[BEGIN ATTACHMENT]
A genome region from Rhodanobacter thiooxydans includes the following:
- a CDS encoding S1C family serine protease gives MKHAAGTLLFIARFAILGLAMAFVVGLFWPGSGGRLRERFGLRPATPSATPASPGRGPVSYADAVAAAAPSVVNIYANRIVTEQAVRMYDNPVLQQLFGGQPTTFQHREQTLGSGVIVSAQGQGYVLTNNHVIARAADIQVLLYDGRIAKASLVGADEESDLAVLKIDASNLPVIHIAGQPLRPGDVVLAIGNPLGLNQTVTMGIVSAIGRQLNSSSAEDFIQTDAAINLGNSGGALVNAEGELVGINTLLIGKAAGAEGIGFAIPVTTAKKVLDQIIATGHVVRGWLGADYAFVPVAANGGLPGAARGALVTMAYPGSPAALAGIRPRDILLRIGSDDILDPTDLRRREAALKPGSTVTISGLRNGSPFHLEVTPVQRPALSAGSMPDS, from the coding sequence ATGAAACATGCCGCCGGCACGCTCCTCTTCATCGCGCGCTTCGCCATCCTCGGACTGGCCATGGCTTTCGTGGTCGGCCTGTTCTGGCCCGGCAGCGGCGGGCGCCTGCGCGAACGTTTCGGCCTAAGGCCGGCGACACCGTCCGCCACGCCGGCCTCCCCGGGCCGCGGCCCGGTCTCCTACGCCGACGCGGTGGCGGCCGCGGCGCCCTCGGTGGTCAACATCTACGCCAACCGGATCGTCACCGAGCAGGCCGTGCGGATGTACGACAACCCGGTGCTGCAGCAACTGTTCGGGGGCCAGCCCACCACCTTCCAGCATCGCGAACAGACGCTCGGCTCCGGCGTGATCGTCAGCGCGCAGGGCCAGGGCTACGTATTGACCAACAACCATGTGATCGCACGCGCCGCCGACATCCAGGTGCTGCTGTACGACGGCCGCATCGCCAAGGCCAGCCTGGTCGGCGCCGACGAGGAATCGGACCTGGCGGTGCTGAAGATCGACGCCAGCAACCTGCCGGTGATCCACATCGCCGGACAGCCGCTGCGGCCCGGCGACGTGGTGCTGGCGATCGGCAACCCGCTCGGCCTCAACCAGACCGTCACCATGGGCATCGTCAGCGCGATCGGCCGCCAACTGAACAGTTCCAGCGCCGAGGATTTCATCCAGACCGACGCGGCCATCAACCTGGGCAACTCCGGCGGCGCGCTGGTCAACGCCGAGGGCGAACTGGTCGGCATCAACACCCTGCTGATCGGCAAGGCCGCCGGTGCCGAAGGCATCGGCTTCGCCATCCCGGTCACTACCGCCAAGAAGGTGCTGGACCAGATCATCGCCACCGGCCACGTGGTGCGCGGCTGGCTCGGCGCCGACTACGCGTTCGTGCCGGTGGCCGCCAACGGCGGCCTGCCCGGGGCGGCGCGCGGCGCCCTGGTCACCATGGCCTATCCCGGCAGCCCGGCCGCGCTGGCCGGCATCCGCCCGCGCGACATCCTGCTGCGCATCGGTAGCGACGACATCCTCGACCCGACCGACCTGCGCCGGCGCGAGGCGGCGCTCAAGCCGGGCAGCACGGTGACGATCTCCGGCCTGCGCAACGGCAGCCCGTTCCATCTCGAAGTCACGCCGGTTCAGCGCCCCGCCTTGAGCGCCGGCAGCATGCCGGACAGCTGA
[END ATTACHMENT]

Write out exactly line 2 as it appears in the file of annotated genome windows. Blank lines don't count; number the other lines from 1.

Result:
- a CDS encoding S1C family serine protease gives MKHAAGTLLFIARFAILGLAMAFVVGLFWPGSGGRLRERFGLRPATPSATPASPGRGPVSYADAVAAAAPSVVNIYANRIVTEQAVRMYDNPVLQQLFGGQPTTFQHREQTLGSGVIVSAQGQGYVLTNNHVIARAADIQVLLYDGRIAKASLVGADEESDLAVLKIDASNLPVIHIAGQPLRPGDVVLAIGNPLGLNQTVTMGIVSAIGRQLNSSSAEDFIQTDAAINLGNSGGALVNAEGELVGINTLLIGKAAGAEGIGFAIPVTTAKKVLDQIIATGHVVRGWLGADYAFVPVAANGGLPGAARGALVTMAYPGSPAALAGIRPRDILLRIGSDDILDPTDLRRREAALKPGSTVTISGLRNGSPFHLEVTPVQRPALSAGSMPDS, from the coding sequence ATGAAACATGCCGCCGGCACGCTCCTCTTCATCGCGCGCTTCGCCATCCTCGGACTGGCCATGGCTTTCGTGGTCGGCCTGTTCTGGCCCGGCAGCGGCGGGCGCCTGCGCGAACGTTTCGGCCTAAGGCCGGCGACACCGTCCGCCACGCCGGCCTCCCCGGGCCGCGGCCCGGTCTCCTACGCCGACGCGGTGGCGGCCGCGGCGCCCTCGGTGGTCAACATCTACGCCAACCGGATCGTCACCGAGCAGGCCGTGCGGATGTACGACAACCCGGTGCTGCAGCAACTGTTCGGGGGCCAGCCCACCACCTTCCAGCATCGCGAACAGACGCTCGGCTCCGGCGTGATCGTCAGCGCGCAGGGCCAGGGCTACGTATTGACCAACAACCATGTGATCGCACGCGCCGCCGACATCCAGGTGCTGCTGTACGACGGCCGCATCGCCAAGGCCAGCCTGGTCGGCGCCGACGAGGAATCGGACCTGGCGGTGCTGAAGATCGACGCCAGCAACCTGCCGGTGATCCACATCGCCGGACAGCCGCTGCGGCCCGGCGACGTGGTGCTGGCGATCGGCAACCCGCTCGGCCTCAACCAGACCGTCACCATGGGCATCGTCAGCGCGATCGGCCGCCAACTGAACAGTTCCAGCGCCGAGGATTTCATCCAGACCGACGCGGCCATCAACCTGGGCAACTCCGGCGGCGCGCTGGTCAACGCCGAGGGCGAACTGGTCGGCATCAACACCCTGCTGATCGGCAAGGCCGCCGGTGCCGAAGGCATCGGCTTCGCCATCCCGGTCACTACCGCCAAGAAGGTGCTGGACCAGATCATCGCCACCGGCCACGTGGTGCGCGGCTGGCTCGGCGCCGACTACGCGTTCGTGCCGGTGGCCGCCAACGGCGGCCTGCCCGGGGCGGCGCGCGGCGCCCTGGTCACCATGGCCTATCCCGGCAGCCCGGCCGCGCTGGCCGGCATCCGCCCGCGCGACATCCTGCTGCGCATCGGTAGCGACGACATCCTCGACCCGACCGACCTGCGCCGGCGCGAGGCGGCGCTCAAGCCGGGCAGCACGGTGACGATCTCCGGCCTGCGCAACGGCAGCCCGTTCCATCTCGAAGTCACGCCGGTTCAGCGCCCCGCCTTGAGCGCCGGCAGCATGCCGGACAGCTGA